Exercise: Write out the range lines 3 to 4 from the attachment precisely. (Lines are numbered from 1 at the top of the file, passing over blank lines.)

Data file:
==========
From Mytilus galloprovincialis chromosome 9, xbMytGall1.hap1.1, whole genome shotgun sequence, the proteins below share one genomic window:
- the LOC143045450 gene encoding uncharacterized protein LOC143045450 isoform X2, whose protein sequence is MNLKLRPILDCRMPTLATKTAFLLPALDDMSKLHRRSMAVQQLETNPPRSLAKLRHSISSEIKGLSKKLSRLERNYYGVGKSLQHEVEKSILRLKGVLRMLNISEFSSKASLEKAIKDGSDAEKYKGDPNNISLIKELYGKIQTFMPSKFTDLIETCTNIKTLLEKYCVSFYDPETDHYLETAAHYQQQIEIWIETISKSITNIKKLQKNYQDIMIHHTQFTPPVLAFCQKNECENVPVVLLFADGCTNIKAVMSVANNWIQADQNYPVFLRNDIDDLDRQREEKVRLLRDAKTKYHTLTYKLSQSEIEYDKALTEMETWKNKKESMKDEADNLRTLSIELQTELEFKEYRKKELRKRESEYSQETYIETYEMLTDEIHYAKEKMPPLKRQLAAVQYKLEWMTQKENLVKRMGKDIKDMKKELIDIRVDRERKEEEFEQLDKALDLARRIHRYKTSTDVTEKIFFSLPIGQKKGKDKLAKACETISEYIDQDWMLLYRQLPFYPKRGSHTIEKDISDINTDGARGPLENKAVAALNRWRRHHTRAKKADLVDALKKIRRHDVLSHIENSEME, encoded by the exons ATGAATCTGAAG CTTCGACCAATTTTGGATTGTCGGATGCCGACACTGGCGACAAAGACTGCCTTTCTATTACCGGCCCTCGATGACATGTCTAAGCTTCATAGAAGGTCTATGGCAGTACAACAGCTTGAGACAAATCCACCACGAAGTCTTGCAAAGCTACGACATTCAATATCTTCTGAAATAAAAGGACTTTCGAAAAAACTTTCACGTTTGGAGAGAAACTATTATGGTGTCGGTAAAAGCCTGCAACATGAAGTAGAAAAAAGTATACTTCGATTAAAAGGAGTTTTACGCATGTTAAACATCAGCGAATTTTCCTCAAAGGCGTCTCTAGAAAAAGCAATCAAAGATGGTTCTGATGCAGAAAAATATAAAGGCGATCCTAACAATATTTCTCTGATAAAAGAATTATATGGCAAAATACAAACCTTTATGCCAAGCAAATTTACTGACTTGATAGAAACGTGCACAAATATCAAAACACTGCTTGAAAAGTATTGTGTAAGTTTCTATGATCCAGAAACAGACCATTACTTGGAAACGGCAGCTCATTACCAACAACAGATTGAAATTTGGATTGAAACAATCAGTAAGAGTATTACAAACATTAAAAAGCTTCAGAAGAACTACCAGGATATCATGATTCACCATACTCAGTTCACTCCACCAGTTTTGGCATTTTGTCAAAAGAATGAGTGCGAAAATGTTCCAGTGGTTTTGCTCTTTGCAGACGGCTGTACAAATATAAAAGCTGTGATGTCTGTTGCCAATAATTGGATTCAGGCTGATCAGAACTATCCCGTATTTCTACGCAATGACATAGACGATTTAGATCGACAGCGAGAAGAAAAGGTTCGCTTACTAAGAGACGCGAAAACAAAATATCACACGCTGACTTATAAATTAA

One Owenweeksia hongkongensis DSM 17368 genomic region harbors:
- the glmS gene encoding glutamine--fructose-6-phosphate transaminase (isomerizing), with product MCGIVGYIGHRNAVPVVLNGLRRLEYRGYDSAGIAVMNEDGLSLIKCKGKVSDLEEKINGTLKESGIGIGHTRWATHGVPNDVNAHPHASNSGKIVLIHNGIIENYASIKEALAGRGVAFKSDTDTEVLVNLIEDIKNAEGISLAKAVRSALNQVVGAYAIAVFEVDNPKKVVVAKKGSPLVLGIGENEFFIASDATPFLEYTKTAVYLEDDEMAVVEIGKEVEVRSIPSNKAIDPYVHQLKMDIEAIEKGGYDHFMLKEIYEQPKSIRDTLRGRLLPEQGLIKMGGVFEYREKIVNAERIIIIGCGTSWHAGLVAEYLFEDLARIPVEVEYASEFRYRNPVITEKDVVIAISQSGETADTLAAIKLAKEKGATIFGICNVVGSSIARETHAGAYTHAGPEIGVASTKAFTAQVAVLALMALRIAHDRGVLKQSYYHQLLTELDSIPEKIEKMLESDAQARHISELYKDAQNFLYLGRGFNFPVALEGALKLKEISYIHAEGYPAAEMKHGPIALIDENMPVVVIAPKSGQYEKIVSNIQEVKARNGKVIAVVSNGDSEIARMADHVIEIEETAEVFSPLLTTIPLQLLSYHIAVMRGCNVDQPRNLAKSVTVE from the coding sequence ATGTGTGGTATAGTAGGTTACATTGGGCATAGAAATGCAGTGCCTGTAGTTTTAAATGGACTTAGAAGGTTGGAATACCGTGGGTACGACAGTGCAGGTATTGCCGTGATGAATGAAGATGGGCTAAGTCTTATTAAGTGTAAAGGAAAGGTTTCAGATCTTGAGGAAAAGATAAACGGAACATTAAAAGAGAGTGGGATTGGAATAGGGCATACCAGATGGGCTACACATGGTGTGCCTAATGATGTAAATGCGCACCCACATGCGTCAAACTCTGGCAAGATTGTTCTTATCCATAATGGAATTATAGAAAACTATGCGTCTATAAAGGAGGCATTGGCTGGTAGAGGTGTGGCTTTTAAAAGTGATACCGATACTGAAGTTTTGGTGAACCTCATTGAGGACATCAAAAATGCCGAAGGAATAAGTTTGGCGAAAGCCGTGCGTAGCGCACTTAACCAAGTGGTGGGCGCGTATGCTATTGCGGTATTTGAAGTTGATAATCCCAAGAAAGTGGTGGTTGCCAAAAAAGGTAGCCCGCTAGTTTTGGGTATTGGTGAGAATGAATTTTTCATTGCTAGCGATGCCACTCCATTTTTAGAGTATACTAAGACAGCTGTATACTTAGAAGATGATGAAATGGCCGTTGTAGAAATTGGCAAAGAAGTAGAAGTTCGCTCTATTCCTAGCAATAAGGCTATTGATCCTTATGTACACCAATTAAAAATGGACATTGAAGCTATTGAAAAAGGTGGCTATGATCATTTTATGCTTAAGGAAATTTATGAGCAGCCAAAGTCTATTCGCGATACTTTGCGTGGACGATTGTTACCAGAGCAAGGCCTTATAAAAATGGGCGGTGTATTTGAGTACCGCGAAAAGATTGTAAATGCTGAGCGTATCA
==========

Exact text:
One Owenweeksia hongkongensis DSM 17368 genomic region harbors:
- the glmS gene encoding glutamine--fructose-6-phosphate transaminase (isomerizing), with product MCGIVGYIGHRNAVPVVLNGLRRLEYRGYDSAGIAVMNEDGLSLIKCKGKVSDLEEKINGTLKESGIGIGHTRWATHGVPNDVNAHPHASNSGKIVLIHNGIIENYASIKEALAGRGVAFKSDTDTEVLVNLIEDIKNAEGISLAKAVRSALNQVVGAYAIAVFEVDNPKKVVVAKKGSPLVLGIGENEFFIASDATPFLEYTKTAVYLEDDEMAVVEIGKEVEVRSIPSNKAIDPYVHQLKMDIEAIEKGGYDHFMLKEIYEQPKSIRDTLRGRLLPEQGLIKMGGVFEYREKIVNAERIIIIGCGTSWHAGLVAEYLFEDLARIPVEVEYASEFRYRNPVITEKDVVIAISQSGETADTLAAIKLAKEKGATIFGICNVVGSSIARETHAGAYTHAGPEIGVASTKAFTAQVAVLALMALRIAHDRGVLKQSYYHQLLTELDSIPEKIEKMLESDAQARHISELYKDAQNFLYLGRGFNFPVALEGALKLKEISYIHAEGYPAAEMKHGPIALIDENMPVVVIAPKSGQYEKIVSNIQEVKARNGKVIAVVSNGDSEIARMADHVIEIEETAEVFSPLLTTIPLQLLSYHIAVMRGCNVDQPRNLAKSVTVE from the coding sequence ATGTGTGGTATAGTAGGTTACATTGGGCATAGAAATGCAGTGCCTGTAGTTTTAAATGGACTTAGAAGGTTGGAATACCGTGGGTACGACAGTGCAGGTATTGCCGTGATGAATGAAGATGGGCTAAGTCTTATTAAGTGTAAAGGAAAGGTTTCAGATCTTGAGGAAAAGATAAACGGAACATTAAAAGAGAGTGGGATTGGAATAGGGCATACCAGATGGGCTACACATGGTGTGCCTAATGATGTAAATGCGCACCCACATGCGTCAAACTCTGGCAAGATTGTTCTTATCCATAATGGAATTATAGAAAACTATGCGTCTATAAAGGAGGCATTGGCTGGTAGAGGTGTGGCTTTTAAAAGTGATACCGATACTGAAGTTTTGGTGAACCTCATTGAGGACATCAAAAATGCCGAAGGAATAAGTTTGGCGAAAGCCGTGCGTAGCGCACTTAACCAAGTGGTGGGCGCGTATGCTATTGCGGTATTTGAAGTTGATAATCCCAAGAAAGTGGTGGTTGCCAAAAAAGGTAGCCCGCTAGTTTTGGGTATTGGTGAGAATGAATTTTTCATTGCTAGCGATGCCACTCCATTTTTAGAGTATACTAAGACAGCTGTATACTTAGAAGATGATGAAATGGCCGTTGTAGAAATTGGCAAAGAAGTAGAAGTTCGCTCTATTCCTAGCAATAAGGCTATTGATCCTTATGTACACCAATTAAAAATGGACATTGAAGCTATTGAAAAAGGTGGCTATGATCATTTTATGCTTAAGGAAATTTATGAGCAGCCAAAGTCTATTCGCGATACTTTGCGTGGACGATTGTTACCAGAGCAAGGCCTTATAAAAATGGGCGGTGTATTTGAGTACCGCGAAAAGATTGTAAATGCTGAGCGTATCA